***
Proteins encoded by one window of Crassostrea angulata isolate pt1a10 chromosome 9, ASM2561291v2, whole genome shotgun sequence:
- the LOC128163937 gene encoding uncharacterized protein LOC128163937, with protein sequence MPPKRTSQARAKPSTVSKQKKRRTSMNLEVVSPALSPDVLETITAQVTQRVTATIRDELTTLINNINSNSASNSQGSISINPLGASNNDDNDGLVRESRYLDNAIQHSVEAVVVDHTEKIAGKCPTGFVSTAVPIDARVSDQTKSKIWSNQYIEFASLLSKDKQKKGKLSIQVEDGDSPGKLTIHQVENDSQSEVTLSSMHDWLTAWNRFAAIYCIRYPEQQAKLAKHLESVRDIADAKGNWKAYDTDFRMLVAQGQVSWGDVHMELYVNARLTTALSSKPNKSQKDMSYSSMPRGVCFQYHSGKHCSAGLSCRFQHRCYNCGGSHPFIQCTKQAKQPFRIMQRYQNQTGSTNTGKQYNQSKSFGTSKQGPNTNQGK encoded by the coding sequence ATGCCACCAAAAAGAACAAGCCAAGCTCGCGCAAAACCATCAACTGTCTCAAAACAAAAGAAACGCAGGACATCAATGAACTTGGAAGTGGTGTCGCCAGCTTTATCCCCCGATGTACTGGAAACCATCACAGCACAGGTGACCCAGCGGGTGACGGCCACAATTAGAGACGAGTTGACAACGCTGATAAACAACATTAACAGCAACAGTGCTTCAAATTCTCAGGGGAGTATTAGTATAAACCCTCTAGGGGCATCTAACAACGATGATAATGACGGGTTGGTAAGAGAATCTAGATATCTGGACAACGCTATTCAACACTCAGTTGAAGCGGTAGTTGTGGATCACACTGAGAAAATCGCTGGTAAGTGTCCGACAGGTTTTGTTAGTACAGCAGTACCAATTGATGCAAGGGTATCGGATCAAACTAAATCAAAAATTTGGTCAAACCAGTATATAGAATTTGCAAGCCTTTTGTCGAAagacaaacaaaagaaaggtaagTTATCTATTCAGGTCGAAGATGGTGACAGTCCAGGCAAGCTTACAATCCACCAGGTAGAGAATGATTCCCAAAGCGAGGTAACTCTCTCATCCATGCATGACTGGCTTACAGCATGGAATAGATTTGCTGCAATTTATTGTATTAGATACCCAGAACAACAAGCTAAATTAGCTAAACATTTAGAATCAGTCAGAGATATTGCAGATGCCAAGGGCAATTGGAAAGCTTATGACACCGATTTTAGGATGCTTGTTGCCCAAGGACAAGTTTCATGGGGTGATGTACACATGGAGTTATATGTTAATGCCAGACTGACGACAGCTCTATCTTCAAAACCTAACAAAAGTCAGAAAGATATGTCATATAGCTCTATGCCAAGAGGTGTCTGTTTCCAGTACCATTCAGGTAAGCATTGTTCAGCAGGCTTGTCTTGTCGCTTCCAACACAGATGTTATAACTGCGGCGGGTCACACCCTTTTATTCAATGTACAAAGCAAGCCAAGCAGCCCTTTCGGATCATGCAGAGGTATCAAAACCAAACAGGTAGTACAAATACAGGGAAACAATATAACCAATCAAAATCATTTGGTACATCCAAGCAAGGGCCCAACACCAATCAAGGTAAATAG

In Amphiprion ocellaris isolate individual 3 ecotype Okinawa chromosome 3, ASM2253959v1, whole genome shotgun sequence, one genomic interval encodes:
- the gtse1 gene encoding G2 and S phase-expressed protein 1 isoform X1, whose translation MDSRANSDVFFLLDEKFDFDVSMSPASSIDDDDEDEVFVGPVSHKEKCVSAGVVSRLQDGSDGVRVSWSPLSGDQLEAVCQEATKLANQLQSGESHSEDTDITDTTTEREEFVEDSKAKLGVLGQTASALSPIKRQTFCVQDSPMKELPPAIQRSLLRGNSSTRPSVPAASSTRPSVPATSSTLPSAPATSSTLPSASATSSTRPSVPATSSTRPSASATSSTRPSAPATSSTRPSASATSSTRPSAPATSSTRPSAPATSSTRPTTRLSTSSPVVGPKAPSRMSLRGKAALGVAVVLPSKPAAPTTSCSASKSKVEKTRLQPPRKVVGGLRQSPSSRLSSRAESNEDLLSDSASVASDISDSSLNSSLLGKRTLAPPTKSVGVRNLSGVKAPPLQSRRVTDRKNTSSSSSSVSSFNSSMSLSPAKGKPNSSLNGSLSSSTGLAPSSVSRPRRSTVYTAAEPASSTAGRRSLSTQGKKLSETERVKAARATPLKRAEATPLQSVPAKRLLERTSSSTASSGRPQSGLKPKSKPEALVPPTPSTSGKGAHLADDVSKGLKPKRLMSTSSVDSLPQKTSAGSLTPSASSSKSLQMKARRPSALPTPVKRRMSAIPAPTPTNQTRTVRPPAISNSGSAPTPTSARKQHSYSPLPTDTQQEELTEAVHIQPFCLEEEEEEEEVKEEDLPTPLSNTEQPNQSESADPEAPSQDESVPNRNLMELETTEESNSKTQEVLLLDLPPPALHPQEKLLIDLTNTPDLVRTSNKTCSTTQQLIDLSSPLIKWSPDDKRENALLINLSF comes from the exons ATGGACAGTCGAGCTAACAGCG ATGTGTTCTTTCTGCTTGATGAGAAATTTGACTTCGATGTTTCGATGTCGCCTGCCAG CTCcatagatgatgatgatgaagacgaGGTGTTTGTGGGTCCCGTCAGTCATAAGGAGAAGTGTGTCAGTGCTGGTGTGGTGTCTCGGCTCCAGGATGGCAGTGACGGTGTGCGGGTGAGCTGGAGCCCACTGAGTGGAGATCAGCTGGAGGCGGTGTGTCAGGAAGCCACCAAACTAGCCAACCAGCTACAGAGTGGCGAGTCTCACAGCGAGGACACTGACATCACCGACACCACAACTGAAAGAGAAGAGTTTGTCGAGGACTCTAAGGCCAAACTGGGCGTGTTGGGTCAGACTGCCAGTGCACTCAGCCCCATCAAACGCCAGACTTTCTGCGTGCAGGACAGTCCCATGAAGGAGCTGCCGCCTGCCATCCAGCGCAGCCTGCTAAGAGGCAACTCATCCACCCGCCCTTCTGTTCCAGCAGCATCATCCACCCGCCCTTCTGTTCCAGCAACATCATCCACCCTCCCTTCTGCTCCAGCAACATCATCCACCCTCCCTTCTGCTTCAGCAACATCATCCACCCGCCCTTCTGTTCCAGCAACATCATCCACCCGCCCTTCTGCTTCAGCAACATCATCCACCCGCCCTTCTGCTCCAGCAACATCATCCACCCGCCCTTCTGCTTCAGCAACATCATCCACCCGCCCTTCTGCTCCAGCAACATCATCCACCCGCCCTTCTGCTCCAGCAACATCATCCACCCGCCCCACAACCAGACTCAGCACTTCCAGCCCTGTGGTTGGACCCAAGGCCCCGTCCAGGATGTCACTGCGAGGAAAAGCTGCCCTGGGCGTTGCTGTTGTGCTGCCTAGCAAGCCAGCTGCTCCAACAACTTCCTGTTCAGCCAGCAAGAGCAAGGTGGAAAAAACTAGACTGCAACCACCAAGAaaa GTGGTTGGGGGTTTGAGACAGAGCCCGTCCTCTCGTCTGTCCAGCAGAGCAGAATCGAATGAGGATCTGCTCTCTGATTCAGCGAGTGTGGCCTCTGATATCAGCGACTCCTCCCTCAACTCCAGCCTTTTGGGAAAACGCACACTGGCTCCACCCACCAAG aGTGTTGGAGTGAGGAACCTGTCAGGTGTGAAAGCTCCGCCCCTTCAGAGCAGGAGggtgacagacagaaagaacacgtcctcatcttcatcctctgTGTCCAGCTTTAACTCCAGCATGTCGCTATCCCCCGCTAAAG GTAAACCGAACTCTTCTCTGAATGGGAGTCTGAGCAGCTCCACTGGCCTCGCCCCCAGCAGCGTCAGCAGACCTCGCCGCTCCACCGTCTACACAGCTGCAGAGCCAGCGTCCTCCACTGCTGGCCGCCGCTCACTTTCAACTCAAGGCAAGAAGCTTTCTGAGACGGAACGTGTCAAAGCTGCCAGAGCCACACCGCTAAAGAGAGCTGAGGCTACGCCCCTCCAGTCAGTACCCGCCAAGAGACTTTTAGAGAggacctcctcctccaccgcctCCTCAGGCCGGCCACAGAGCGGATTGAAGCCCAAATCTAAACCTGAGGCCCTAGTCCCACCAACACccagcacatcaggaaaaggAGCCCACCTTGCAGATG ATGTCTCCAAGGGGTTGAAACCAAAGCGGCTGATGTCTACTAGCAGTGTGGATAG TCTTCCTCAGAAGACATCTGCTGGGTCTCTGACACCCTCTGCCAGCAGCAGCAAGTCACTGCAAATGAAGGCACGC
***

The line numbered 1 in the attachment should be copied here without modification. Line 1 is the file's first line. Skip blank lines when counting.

Proteins encoded by one window of Crassostrea angulata isolate pt1a10 chromosome 9, ASM2561291v2, whole genome shotgun sequence: